When looking at these fins in person (which can be held in the palm of my hand), compared to the size of the rocket (which is taller than two people), they do not look big enough for a rocket of that size.

I've been looking into the following theories:

(1). For a skinny rocket, the CP moves upwards much faster than usual as the angle-of-attack increases, so the rule of 1.5-2.5 stability is not enough. The stability number of 3.25 is the stability at the OTRS at 0 degrees AOA. Due to CP shift, we should not rely on this number. However, OpenRocket can account for the CP shift in simulations if you set the correct wind speed and launch rail parameters; then you need to graph stability vs time and look at it off the rail, which is what we did for the PDR. If we assume wind speeds of 4.45 mph, the stability decreases to ~2 off the rail. If we assume 20 mph, the stability decreases to ~0.9. This theory explains only some of the issue. I'm unsure what stability number we should aim for here, but we know how to calculate it with the component analysis in OpenRocket.

(2). Dynamic instability: Fins that are this small cannot produce enough of a lift force to actually correct the rocket in time. The CP might be in the right spot, but the magnitude of its force is not actually high enough compared to the moment of inertia of the rocket. Most of what I've read suggests that dynamic stability issues are not much of a concern for long rockets.

(3). The CG we're estimating is just incorrect because of unknown mistakes in OpenRocket. Our masses for propulsion components were definitely off, such as missing the mass of the oxidizer and fuel grain. But once these were added, the issue actually got worse. Our CG is approximately ~80 inches from the nosecone. It changed to ~72 inches when I audited the sources for the propulsion masses, but I'm still in the process of auditing these masses. I was told it was typical for a Rocket's CG to be approximately in the center.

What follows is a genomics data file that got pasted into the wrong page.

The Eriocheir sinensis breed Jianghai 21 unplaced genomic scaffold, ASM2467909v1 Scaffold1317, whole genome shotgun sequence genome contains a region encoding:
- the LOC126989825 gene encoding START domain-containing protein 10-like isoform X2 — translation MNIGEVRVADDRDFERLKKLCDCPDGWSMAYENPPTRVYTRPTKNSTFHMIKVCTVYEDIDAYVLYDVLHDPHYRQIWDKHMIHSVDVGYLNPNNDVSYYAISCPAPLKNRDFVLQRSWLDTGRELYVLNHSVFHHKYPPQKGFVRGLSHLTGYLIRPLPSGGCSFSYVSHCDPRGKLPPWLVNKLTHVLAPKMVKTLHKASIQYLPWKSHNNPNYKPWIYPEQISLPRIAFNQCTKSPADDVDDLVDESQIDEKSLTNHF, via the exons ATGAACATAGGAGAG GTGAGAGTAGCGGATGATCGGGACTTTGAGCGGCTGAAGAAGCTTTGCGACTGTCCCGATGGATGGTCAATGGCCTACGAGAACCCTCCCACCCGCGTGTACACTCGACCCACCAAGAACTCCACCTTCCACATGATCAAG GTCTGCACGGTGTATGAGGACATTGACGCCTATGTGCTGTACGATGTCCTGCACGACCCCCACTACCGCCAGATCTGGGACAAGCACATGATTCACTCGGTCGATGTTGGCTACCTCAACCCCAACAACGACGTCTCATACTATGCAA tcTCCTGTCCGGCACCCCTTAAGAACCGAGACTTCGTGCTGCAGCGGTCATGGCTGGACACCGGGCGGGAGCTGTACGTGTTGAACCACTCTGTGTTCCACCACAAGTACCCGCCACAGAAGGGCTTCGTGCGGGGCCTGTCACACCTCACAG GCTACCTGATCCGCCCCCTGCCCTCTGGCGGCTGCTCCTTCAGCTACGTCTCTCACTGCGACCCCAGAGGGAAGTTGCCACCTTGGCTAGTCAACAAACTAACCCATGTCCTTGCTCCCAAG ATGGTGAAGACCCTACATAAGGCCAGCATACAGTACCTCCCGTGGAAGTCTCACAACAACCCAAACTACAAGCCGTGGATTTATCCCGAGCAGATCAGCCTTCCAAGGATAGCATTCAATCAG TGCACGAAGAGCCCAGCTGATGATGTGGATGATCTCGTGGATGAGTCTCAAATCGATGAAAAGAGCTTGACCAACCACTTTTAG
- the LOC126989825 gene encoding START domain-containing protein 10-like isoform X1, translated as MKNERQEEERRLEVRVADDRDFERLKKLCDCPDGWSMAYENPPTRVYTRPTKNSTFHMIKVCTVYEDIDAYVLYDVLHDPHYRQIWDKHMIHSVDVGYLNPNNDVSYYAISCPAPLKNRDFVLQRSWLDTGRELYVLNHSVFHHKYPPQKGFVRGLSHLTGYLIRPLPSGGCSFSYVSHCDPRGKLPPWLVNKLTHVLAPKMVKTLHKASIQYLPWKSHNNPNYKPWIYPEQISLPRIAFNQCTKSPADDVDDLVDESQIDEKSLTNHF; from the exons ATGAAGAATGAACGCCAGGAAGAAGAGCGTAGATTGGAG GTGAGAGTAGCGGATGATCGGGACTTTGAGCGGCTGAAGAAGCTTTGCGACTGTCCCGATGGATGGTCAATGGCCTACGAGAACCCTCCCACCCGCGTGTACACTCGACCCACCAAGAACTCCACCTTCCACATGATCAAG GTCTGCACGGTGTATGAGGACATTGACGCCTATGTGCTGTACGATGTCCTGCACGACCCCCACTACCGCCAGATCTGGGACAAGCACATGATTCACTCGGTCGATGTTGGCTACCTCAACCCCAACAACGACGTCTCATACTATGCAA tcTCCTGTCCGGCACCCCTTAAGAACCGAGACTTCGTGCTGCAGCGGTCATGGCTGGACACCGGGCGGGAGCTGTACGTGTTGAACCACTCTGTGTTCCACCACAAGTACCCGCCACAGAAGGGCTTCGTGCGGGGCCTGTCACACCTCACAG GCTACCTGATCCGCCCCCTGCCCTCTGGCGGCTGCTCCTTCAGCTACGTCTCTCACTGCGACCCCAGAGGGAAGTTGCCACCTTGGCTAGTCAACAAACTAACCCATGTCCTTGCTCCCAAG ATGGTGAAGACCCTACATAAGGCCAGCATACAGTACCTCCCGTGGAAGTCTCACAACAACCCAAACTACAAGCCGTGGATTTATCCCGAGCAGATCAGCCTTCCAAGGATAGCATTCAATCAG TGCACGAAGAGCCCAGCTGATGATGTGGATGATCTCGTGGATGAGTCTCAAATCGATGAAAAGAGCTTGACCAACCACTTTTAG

(4). For a long rocket, the turbulent boundary layer/wake will grow to a significant size, resulting in little or none of the fin span sticking into the laminar region where they can produce enough lift, and OpenRocket doesn't account for this. I have attempted running an ANSYS Fluent CFD simulation to investigate this theory, however, it is giving me a CP that is even further back then what OpenRocket tells us for an angle-of-attack of 11 degrees. This 11 degree aoa is the effective aoa for a wind speed of 20 mph and and otrs of 100 ft/s; the goal with using this number is to check for wind induced instability. The CFD does have some issues with mesh quality so it is still a work in progress.

(5). The fins aren't actually too small, our intuition is wrong and OpenRocket is right. We are trying to find a COTS rocket that matches our rocket dimensions but have so far been unsuccessful. Another thing we are considering is 3d printing a small scale version of our rocket with a similar reynold's number off the rail and a similar mass distribution.

I'm looking for advice on the best way to approach this problem; are the fins really too small?